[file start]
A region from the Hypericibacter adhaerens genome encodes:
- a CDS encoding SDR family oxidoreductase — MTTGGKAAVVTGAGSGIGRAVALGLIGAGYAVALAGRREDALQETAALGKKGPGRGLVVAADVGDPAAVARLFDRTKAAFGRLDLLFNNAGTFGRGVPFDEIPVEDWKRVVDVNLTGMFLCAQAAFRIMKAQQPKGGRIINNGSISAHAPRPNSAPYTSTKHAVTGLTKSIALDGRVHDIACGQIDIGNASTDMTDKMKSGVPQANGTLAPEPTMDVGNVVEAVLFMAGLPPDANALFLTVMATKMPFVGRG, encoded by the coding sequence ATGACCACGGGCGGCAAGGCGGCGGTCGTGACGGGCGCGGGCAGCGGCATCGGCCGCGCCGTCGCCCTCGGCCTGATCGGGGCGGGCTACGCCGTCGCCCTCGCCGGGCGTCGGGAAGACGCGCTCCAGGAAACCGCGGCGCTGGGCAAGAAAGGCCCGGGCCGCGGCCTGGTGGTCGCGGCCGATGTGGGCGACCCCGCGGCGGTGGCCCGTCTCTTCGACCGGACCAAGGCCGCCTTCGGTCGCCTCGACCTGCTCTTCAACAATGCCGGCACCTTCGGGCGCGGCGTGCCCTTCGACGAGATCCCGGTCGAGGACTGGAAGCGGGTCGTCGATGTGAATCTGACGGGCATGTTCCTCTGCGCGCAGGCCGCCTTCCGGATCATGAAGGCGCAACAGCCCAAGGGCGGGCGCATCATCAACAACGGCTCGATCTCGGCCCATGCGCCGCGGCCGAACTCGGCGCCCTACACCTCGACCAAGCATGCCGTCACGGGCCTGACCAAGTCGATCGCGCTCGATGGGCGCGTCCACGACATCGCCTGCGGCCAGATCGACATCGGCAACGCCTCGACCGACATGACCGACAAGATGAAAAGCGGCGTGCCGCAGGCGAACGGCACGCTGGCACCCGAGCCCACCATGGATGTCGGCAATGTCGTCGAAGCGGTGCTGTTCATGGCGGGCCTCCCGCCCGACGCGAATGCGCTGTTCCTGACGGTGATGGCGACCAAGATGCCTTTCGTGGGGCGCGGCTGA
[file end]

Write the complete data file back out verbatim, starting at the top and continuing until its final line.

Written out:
A region from the Hypericibacter adhaerens genome encodes:
- a CDS encoding SDR family oxidoreductase — MTTGGKAAVVTGAGSGIGRAVALGLIGAGYAVALAGRREDALQETAALGKKGPGRGLVVAADVGDPAAVARLFDRTKAAFGRLDLLFNNAGTFGRGVPFDEIPVEDWKRVVDVNLTGMFLCAQAAFRIMKAQQPKGGRIINNGSISAHAPRPNSAPYTSTKHAVTGLTKSIALDGRVHDIACGQIDIGNASTDMTDKMKSGVPQANGTLAPEPTMDVGNVVEAVLFMAGLPPDANALFLTVMATKMPFVGRG, encoded by the coding sequence ATGACCACGGGCGGCAAGGCGGCGGTCGTGACGGGCGCGGGCAGCGGCATCGGCCGCGCCGTCGCCCTCGGCCTGATCGGGGCGGGCTACGCCGTCGCCCTCGCCGGGCGTCGGGAAGACGCGCTCCAGGAAACCGCGGCGCTGGGCAAGAAAGGCCCGGGCCGCGGCCTGGTGGTCGCGGCCGATGTGGGCGACCCCGCGGCGGTGGCCCGTCTCTTCGACCGGACCAAGGCCGCCTTCGGTCGCCTCGACCTGCTCTTCAACAATGCCGGCACCTTCGGGCGCGGCGTGCCCTTCGACGAGATCCCGGTCGAGGACTGGAAGCGGGTCGTCGATGTGAATCTGACGGGCATGTTCCTCTGCGCGCAGGCCGCCTTCCGGATCATGAAGGCGCAACAGCCCAAGGGCGGGCGCATCATCAACAACGGCTCGATCTCGGCCCATGCGCCGCGGCCGAACTCGGCGCCCTACACCTCGACCAAGCATGCCGTCACGGGCCTGACCAAGTCGATCGCGCTCGATGGGCGCGTCCACGACATCGCCTGCGGCCAGATCGACATCGGCAACGCCTCGACCGACATGACCGACAAGATGAAAAGCGGCGTGCCGCAGGCGAACGGCACGCTGGCACCCGAGCCCACCATGGATGTCGGCAATGTCGTCGAAGCGGTGCTGTTCATGGCGGGCCTCCCGCCCGACGCGAATGCGCTGTTCCTGACGGTGATGGCGACCAAGATGCCTTTCGTGGGGCGCGGCTGA